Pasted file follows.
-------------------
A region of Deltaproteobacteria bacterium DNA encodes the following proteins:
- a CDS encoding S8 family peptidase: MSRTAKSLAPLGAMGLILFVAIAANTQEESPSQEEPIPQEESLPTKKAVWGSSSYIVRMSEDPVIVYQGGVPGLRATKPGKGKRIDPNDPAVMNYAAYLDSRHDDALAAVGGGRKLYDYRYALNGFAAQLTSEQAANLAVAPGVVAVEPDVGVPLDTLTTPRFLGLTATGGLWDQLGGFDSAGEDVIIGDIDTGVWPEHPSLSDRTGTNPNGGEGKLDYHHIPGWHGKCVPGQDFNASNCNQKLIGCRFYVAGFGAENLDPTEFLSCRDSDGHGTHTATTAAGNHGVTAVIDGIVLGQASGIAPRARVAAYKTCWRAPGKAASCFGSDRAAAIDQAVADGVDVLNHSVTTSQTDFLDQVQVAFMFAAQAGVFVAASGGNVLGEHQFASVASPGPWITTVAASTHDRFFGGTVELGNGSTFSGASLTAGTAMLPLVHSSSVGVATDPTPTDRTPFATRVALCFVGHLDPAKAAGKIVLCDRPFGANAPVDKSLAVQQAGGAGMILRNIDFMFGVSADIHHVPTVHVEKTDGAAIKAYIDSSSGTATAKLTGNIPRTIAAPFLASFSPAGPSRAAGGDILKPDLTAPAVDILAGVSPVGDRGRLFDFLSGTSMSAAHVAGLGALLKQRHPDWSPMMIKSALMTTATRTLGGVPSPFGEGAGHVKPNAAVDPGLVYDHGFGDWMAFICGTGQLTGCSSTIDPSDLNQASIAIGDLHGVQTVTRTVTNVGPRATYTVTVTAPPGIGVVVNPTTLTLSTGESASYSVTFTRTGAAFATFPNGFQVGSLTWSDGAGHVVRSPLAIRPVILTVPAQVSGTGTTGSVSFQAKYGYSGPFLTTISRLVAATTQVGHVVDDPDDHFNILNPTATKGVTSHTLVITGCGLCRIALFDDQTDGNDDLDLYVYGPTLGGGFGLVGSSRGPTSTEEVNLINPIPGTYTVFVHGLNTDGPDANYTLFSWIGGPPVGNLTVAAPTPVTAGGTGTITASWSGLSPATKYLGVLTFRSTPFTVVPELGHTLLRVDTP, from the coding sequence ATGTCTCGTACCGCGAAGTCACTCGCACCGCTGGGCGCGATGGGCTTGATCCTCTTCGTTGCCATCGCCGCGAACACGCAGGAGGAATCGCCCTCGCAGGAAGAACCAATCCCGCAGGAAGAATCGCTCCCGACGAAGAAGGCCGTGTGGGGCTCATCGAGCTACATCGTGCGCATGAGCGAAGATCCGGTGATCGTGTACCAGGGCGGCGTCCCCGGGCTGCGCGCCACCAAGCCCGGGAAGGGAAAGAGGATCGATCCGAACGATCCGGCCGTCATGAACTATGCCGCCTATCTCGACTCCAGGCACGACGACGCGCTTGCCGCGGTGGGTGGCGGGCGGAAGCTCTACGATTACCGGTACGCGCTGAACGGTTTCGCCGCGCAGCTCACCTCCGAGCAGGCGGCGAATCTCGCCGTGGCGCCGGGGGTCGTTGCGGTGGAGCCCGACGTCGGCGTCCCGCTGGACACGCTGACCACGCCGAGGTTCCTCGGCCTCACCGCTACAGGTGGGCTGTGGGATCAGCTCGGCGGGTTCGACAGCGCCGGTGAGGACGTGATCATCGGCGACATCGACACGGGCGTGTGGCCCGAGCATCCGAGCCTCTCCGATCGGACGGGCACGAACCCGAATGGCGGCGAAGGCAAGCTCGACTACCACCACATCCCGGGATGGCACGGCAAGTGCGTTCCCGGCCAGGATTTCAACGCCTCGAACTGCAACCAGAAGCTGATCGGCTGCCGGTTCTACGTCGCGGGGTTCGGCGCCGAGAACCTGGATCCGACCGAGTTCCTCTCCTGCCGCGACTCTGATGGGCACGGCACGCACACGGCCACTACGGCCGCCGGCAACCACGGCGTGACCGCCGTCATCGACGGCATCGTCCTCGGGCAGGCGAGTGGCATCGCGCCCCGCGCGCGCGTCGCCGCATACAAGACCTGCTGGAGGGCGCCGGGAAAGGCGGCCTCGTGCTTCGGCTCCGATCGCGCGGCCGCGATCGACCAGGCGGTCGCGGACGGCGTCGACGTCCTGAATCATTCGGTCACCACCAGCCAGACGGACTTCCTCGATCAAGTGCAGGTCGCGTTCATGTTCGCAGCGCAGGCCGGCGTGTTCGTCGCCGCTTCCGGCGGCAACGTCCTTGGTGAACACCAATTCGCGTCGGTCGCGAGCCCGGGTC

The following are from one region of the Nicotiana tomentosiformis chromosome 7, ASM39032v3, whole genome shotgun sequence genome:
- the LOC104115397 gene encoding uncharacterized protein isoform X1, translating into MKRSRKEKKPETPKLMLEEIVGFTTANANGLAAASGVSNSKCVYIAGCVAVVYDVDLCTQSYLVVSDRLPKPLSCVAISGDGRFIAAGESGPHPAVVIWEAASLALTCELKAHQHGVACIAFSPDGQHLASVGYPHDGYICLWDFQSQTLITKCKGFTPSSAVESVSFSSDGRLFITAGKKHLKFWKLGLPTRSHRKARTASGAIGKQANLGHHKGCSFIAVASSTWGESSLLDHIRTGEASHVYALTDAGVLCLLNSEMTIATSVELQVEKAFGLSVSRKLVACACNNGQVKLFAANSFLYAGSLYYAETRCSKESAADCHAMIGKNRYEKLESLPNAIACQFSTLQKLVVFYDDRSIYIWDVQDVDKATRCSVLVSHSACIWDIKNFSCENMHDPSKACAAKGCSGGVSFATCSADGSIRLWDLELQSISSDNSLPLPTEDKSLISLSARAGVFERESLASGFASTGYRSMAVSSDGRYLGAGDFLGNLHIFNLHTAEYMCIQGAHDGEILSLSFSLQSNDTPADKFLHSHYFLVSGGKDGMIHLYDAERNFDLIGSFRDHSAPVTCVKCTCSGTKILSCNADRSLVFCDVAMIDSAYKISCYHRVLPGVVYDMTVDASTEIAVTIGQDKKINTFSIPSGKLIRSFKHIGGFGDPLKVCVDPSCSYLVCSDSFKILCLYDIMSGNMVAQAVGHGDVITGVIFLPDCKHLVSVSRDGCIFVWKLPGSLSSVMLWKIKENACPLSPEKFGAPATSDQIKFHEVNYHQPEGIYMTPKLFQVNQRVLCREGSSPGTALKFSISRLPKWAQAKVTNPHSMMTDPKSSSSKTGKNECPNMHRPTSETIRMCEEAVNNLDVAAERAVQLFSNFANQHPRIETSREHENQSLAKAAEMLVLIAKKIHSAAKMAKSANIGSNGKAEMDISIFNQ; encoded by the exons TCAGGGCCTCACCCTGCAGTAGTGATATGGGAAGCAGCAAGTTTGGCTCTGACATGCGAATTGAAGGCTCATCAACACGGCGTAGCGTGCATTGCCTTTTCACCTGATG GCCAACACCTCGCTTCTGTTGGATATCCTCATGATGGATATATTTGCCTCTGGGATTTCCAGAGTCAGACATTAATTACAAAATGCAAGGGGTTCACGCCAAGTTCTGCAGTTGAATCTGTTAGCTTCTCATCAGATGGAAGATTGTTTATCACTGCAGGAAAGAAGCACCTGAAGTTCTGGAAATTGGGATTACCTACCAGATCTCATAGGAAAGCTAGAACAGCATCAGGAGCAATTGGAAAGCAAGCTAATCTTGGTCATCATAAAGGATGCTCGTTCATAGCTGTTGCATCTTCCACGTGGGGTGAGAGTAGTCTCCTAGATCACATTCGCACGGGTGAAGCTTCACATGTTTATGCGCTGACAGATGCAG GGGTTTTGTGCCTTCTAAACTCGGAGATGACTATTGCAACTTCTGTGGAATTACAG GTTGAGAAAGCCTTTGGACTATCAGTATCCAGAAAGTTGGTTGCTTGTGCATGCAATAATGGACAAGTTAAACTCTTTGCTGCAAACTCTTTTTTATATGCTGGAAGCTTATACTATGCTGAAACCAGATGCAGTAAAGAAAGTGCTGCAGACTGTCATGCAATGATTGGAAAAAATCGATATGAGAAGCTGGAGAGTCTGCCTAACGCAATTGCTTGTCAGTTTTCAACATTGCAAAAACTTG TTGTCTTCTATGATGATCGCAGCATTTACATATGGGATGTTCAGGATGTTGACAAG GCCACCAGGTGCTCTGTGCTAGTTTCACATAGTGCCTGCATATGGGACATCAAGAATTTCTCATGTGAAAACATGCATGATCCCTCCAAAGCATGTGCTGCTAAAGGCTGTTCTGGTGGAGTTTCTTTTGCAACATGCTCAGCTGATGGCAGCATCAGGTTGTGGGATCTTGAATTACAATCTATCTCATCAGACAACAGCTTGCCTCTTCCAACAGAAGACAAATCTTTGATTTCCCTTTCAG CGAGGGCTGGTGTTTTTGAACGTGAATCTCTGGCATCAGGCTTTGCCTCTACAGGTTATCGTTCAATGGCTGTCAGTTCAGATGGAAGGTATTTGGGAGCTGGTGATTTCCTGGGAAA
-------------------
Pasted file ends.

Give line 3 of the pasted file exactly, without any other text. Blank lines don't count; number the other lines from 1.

The following are from one region of the Nicotiana tomentosiformis chromosome 7, ASM39032v3, whole genome shotgun sequence genome: